The Neighbors

Today I picked grape vine leaves that I’ll use to make dolmades (Greek stuffed grape leaves). While I was picking them, one of the caretakers at the daycare center next door to me peered through the fence to ask if I was going to stuff them and how I was going to cook them.

As I was clipping those grape leaves off the fence (not my vine, by the way: I’ve traced it as far as three yards over and can’t track it farther, but I’m grateful for it), she said,

“Are you picking those grape leaves to stuff them? I do that.”

“Yes, my grandmother is Greek so the stuffed grape leaf recipe is something I grew up with.”

“My family is Mexican, and I grew up with that recipe, too. Do you use rice, meat, and spices?”

“Yes! Exactly!

When I first moved here, I thought I’d plant the hops vine I’d transplanted from my previous garden to grow along the other fence opposite the day care center. Hops entwines on its own like crazy so I was baffled to see it failing until the day I met Machete Woman. She had a foot and a half long, shiny machete in one hand. She was carefully cutting my hops vine off our mutual fence, all the while muttering “don’t like nothin’ on the fence, don’t like nothin’ on the fence.”

Her own garden is interesting. She uses whatever she’s got for stakes for her tomatoes, mostly mop handles. Something she does is working: every year she has extra fruits and vegetables that she shares with me. I wish I could share a photo, but she’s camera shy. Actually, she wouldn’t talk to me at all until we established that I wasn’t just some white woman growing flowers. Once she knew I was growing vegetables and herbs, her whole manner toward me changed. A few days ago she asked, “Are you planting food this year?” And I said yes, I am.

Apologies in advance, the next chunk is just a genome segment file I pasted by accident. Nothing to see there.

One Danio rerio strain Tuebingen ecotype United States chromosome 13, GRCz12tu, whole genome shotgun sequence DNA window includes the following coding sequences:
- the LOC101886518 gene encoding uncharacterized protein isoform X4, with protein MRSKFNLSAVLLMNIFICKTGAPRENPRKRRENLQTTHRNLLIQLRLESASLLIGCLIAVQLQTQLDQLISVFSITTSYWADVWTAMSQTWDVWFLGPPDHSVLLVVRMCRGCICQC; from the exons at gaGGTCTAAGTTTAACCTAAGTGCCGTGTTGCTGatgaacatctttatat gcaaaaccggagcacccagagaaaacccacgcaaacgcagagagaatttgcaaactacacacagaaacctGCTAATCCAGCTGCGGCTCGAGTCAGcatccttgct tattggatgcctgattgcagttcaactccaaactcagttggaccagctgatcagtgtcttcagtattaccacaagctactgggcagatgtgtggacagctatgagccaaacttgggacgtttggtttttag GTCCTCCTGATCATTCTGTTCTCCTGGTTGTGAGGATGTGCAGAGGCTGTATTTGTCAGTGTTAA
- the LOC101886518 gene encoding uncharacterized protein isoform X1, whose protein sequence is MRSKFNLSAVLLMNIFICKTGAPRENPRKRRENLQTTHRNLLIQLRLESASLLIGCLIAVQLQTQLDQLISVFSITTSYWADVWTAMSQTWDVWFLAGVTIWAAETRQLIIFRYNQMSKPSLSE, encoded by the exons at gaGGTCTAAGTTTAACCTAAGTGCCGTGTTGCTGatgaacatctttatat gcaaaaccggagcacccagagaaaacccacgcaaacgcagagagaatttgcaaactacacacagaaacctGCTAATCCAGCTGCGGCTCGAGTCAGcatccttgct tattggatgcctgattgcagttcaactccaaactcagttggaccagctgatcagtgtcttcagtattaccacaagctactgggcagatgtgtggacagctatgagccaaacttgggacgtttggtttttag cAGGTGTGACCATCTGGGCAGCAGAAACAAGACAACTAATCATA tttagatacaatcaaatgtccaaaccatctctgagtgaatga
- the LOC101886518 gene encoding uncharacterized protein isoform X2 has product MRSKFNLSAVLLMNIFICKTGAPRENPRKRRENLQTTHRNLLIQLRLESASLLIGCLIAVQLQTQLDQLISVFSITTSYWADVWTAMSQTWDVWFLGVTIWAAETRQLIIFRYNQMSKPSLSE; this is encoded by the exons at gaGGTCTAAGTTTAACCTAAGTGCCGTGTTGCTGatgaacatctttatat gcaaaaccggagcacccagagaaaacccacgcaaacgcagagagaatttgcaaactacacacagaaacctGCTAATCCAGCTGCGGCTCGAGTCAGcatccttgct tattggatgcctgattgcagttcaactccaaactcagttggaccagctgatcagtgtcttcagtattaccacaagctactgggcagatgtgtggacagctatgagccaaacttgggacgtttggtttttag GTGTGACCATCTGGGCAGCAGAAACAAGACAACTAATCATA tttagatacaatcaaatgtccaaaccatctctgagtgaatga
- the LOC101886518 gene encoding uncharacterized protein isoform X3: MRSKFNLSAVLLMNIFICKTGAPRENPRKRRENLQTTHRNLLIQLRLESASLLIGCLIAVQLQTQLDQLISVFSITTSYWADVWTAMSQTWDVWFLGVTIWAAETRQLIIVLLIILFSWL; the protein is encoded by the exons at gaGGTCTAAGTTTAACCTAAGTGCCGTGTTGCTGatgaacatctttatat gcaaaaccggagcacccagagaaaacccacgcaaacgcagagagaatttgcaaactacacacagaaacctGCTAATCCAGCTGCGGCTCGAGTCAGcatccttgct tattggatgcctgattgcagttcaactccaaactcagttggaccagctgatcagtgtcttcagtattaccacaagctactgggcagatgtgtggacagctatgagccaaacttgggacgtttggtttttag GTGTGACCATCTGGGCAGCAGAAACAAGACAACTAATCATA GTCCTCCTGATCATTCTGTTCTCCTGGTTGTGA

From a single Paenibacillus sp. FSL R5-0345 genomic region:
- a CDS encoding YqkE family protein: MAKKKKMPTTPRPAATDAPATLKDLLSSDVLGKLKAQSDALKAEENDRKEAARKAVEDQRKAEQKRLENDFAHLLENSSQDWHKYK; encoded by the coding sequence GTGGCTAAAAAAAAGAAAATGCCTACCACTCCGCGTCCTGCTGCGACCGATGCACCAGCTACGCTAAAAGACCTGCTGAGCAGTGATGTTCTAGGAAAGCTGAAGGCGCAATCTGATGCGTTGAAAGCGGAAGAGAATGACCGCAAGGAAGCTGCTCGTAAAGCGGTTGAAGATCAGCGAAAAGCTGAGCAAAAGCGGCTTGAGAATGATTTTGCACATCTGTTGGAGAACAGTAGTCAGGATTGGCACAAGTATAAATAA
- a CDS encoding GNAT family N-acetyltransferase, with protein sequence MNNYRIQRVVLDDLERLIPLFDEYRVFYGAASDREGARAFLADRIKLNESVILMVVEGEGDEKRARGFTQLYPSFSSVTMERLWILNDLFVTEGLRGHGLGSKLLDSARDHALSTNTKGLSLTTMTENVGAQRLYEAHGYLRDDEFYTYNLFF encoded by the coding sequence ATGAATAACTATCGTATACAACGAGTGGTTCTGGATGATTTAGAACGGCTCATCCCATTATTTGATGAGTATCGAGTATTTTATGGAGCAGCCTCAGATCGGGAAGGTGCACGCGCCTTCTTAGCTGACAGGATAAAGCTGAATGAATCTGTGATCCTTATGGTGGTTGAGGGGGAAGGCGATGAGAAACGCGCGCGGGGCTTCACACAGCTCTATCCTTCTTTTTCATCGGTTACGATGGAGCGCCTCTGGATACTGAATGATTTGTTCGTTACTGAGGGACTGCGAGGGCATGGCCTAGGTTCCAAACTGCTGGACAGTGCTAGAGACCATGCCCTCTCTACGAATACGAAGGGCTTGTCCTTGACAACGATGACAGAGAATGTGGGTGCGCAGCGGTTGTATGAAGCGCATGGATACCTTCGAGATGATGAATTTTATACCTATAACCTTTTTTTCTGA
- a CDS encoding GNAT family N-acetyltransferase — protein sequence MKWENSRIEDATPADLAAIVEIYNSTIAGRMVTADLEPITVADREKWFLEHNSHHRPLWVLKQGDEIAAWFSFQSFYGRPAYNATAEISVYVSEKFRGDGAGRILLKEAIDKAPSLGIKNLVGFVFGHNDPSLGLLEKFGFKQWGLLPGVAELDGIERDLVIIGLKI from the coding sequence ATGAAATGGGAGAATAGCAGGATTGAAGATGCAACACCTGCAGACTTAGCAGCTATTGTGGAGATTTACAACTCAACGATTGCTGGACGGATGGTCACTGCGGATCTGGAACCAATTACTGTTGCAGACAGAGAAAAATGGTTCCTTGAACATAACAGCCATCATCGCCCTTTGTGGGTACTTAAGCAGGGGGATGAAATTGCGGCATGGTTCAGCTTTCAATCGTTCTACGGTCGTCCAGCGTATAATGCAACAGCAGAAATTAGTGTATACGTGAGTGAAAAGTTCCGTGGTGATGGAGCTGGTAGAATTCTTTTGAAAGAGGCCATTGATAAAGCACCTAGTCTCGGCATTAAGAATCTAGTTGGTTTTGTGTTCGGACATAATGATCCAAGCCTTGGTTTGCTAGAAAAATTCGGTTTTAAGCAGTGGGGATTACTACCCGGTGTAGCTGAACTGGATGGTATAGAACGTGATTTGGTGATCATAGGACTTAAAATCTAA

Her name is Cameron. I count her as a friend and neighbor now.

I share my garden with the tenants of the next door apartment. One of their friends, a 20-something guy with blonde dreadlocks, was in the garden today when I came home.

“Last time I saw you, you gave us that elder flower sparkling wine. Man, that was over the top.”

This is in the middle of New York City, folks. Enough said.

copyright

Not sure what this is about? Read Getting Ready for the 250-Mile Diet and The Rules



4 responses to “The Neighbors”

  1. Miriam says:

    Leda, if this comment appears after a notification of fatal error, I’m sorry…the error appeared after I edited.

    I’m really glad you’re friends with Cameron now. She really did sound ominous at first! So – do you have a solution for your hops that won’t annoy her? It’s a pity about the naked fence. I like to cover a fence with green, trailing things too.

    How does your dolmades recipe compare with your Mexican neighbor’s? Your Greek version probably has mint, lemon, and garlic, yes? Hers may include cumin and a little chile.

    I’ve always wanted to do things with elderberry fruit. Elder is very scarce here and I’ve never found any, although you can get sad-looking imported dried flowers from the health food store. I think I’ll have to just accept not having what doesn’t grow locally…

  2. acmeplant says:

    Oh how I’d love to see a photo of Machete Woman after all these years. Please try to sneak a shot (turn the volume off on your camera first!). No flowers on my elderberry yet, but I’ll definitely make a batch or two of champagne. Was the dread lock girl talking about the flower wine or berry wine?

  3. laylage says:

    Oh I love the idea of elderberry sparkling wine. Is elderberry diocious? How much fruit does one plant yield? Do you only have one?

  4. ledameredith says:

    I’ll have to ask what seasonings the Mexican woman uses for her stuffed grape leaves. In my family, we don’t use mint but do use cumin and oregano, so probably not that different from hers.

    The blonde dreadlock person (a guy actually) was talking about the flower wine.

    Elderberries are dioecious. I have two in my garden, but there is also one in the community garden where we pick up our CSA share, and lots of them in Prospect Park. The sparkling wine, however, was made with the flowers not the fruit. As far as yeild, last year I got three pounds of fruit from two shrubs.

Leave a Reply

Your email address will not be published.